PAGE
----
Something was missing. I had failed to capture the unusualness of this oddball crane. I was very disappointed, of course, as I really wanted empirical evidence of how odd it is to find a crane with a tree growing through it.
After examining all the images for awhile, I decided I liked a particular section of the read deck of the crane, which had a small pool of water still evaporating from recent rains and these great colors from decades of peeling paint. There was this giant eye bolt fastened to the deck, which added height and interest as well. All-in-all, a pretty interesting segment to work with. So I cropped the image and went to work with Photoshop to bring up the colors, contrast and detail of the section I was working with.
Seen below is the original, side by side with the final photo, so you can see the before and after of this project.
And in the final example of this post:
We were in Austin over the summer and headed into Whole Foods, as I recall, when I noticed this really nice example of Lantana, which I thought would look nice against the dramatic blue sky with dramatic white clouds. So I crouched down to line up the Lantana correctly and took a couple of shots. During processing, I felt the inclusion of the buildings took too much away from the image, as much as I liked the cloud formations near them. I could have removed the buildings and created a really dramatic image (and I might, someday, when I feel like spending a couple of hours doing so) but I felt that simple cropping out the distracting elements would result in a stunning image. I assembled the image below for a contest to illustrate this lesson.
Below is the composite of the original on the left and final version on the right.
And there you have it. So much for today’s lesson. Hopefully this will entice you to revisit some of your exiting images – and to think about composing subjects you pursue in the future.
Until next time.
For several months, I’ve been exhibiting a small collection of images at the MarketPlace at Frisco Square. I recently changed most of the images for a new selection of my Texas Collection, and you can pick these up for a lot less than what I generally sell them for in a gallery. This is a substantial savings – and quite a bargain, so check it out.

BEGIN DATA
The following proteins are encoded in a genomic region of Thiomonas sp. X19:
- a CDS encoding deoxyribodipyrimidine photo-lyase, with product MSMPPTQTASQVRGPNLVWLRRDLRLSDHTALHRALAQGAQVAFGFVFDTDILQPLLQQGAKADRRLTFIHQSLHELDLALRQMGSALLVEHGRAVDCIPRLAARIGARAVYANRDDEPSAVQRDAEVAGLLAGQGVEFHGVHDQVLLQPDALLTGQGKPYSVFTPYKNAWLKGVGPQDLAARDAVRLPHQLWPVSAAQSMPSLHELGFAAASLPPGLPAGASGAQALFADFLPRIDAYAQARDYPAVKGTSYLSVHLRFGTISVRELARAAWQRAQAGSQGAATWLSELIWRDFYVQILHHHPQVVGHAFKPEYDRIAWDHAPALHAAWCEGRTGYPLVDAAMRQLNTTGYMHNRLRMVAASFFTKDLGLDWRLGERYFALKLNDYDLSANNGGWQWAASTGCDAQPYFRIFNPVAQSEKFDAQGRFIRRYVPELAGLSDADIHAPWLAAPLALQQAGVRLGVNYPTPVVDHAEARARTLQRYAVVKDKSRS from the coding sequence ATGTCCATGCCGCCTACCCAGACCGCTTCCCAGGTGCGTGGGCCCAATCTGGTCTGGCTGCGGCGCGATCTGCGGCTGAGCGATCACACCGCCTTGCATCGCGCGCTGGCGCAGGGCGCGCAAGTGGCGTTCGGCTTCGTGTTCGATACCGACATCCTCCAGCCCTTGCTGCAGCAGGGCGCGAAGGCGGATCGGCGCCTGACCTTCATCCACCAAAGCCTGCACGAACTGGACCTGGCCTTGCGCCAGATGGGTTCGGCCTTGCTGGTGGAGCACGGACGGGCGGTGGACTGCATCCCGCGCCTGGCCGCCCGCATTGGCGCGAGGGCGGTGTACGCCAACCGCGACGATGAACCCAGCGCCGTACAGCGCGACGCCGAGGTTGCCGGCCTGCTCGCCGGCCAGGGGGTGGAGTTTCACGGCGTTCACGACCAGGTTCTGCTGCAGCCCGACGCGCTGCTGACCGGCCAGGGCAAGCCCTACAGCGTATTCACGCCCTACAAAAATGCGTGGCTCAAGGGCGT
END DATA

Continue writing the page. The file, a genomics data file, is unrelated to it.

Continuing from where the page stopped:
All images are in black, 16×20 frames, signed and of the same quality I would present in a gallery – just in less expensive frames. For only $149.00 (plus tax) you can have part of my “Texas As I See It” collection on your wall. These are also great for gifts, (they make great housewarming gifts).
Once an image is sold, it is replaced with a completely different one from my collection, so if you see anything you like, I’d recommend snapping it up.
Mosey on in and look around. I know every time we go in there, we spend more than I make selling my art, so that should tell you how much fun the place it. Lots of cool decorative goodies and fun women’s clothes + really cute kids’ stuff.
Check it out:
MarketPlace at Frisco Square
8861 Coleman Blvd.
Frisco, TX 75034
Tell them Warren sent you. My display is on the back wall on the left side. Enjoy.
For the first time, I have published a few images of the Oklahoma City bombing memorial I took in 2006. This was where I had the epiphany that caused my return to photography. These were taken with a very inexpensive, low resolution digital camera. Click on the photo for the full gallery.
The Journal Record Building in Oklahoma City, which has become the Memorial Museum since the bombing of the Alfred P. Murrah building in 1995, contains an awe-inspiring display that brings the horror of the three minutes from 9:01-9:03 on April 19, 1995 to a chilling reality for visitors.
This is the memorial for the Oklahoma City bombing victims, and one of the most intense experiences you will ever have. Visit this memorial and you will be a different person when you leave. Some of these images feature the “Survivor Tree” reflected in the Timeline waters. Others focus on the memorial chairs.
Each chair represents someone who died in the blast. Large chairs for adults and small ones for the children, arranged in rows to represent the floor they were on when the blast tore them from this world.
You can purchase some of the photos from this gallery here